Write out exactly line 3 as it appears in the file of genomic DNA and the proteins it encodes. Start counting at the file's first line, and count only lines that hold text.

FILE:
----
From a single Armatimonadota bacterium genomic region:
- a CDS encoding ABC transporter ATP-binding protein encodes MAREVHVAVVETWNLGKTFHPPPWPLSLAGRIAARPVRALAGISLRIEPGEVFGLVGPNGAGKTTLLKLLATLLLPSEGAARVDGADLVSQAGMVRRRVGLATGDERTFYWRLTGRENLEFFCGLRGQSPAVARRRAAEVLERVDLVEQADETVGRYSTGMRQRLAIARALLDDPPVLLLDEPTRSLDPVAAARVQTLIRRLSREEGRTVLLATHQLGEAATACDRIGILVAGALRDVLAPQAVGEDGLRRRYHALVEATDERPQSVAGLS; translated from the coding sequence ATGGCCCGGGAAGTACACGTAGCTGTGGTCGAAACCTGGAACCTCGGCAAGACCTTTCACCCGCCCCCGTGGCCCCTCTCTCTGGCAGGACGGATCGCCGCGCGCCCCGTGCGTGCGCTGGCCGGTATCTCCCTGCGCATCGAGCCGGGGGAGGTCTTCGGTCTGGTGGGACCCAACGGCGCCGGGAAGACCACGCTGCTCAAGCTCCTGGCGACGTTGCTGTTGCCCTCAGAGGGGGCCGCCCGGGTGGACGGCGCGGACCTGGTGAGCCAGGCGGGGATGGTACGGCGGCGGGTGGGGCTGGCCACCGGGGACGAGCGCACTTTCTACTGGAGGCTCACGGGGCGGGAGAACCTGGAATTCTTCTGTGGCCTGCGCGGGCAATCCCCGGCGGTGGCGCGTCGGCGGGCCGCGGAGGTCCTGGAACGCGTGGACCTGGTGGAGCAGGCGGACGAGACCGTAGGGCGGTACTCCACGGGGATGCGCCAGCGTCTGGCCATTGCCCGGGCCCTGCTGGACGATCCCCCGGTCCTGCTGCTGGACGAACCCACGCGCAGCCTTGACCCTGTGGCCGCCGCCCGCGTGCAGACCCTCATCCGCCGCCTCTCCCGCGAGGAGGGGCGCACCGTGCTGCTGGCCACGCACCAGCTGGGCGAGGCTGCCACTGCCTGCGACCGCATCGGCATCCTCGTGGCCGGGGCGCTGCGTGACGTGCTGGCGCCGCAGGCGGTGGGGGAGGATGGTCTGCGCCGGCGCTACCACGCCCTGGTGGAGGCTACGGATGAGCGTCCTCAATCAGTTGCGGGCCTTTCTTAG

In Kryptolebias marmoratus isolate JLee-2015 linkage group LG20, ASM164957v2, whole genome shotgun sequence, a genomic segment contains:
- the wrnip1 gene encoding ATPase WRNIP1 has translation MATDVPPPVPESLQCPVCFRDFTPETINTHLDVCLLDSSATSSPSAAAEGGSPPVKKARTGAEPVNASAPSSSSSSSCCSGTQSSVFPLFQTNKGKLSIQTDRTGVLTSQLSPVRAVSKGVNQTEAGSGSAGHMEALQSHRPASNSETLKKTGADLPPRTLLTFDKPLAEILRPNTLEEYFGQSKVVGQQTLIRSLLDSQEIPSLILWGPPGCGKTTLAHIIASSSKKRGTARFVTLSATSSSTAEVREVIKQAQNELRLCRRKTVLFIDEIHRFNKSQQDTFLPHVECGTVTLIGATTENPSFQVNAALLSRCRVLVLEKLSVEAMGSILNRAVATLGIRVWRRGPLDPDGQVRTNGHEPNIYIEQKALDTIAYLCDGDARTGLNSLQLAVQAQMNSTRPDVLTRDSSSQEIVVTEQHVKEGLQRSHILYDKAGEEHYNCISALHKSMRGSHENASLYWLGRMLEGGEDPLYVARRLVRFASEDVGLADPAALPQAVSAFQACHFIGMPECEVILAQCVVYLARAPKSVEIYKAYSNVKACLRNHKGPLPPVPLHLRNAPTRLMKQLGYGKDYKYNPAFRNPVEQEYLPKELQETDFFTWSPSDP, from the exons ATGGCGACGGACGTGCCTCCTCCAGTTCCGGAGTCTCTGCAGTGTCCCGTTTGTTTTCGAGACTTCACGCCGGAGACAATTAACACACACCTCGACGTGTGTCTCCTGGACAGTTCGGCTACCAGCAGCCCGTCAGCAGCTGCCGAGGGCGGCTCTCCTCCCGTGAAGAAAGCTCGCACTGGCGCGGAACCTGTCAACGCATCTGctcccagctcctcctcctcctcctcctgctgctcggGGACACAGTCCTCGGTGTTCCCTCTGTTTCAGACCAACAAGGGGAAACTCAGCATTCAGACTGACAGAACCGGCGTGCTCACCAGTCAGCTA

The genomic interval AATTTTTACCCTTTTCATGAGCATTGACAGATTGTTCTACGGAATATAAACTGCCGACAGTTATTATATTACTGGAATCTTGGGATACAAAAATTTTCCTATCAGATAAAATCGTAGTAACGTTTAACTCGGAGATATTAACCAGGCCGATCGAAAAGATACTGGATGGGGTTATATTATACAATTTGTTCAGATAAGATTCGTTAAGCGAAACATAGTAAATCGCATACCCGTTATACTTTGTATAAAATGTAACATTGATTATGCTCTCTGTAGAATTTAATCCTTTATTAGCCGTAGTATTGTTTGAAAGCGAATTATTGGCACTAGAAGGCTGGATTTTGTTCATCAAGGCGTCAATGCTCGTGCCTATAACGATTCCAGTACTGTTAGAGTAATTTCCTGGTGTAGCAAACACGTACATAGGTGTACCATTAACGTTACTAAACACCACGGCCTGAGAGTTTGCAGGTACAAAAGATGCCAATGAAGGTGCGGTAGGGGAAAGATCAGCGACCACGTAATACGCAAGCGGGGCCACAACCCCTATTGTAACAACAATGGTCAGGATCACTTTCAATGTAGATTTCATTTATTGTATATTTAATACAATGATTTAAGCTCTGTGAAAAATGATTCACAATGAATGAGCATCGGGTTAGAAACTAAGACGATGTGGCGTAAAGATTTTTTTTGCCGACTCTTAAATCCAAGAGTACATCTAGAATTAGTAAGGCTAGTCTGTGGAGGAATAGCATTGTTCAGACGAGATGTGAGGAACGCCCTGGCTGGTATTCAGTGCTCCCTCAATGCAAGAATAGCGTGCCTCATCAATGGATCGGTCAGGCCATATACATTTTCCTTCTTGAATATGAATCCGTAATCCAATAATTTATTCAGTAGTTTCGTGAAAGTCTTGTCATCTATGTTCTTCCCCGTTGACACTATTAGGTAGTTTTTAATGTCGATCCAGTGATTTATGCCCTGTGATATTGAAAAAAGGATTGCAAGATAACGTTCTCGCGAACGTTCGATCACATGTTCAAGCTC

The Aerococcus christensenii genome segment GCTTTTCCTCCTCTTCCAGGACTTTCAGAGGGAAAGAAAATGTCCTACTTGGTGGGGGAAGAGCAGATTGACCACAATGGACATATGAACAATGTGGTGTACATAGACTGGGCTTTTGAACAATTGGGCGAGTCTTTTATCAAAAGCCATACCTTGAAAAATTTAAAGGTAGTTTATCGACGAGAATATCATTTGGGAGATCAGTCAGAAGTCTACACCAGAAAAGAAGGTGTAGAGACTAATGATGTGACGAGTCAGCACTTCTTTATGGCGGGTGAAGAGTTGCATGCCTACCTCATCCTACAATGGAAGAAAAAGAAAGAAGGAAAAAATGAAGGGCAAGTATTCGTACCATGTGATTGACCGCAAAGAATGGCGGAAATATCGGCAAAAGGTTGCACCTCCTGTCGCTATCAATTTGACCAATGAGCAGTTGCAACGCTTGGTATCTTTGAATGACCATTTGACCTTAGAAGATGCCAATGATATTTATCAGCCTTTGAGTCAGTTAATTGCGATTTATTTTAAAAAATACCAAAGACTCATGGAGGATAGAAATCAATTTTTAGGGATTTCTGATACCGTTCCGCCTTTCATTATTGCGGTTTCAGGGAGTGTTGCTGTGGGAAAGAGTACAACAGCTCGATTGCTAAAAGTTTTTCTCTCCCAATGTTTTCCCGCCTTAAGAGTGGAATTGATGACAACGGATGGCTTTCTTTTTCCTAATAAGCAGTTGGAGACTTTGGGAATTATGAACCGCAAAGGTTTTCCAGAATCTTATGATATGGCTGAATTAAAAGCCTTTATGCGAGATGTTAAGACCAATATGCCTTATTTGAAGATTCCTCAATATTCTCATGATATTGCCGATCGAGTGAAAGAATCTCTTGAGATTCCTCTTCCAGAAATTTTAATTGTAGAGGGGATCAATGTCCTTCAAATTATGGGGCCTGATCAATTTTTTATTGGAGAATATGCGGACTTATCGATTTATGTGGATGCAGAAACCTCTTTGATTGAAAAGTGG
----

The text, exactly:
In Kryptolebias marmoratus isolate JLee-2015 linkage group LG20, ASM164957v2, whole genome shotgun sequence, a genomic segment contains: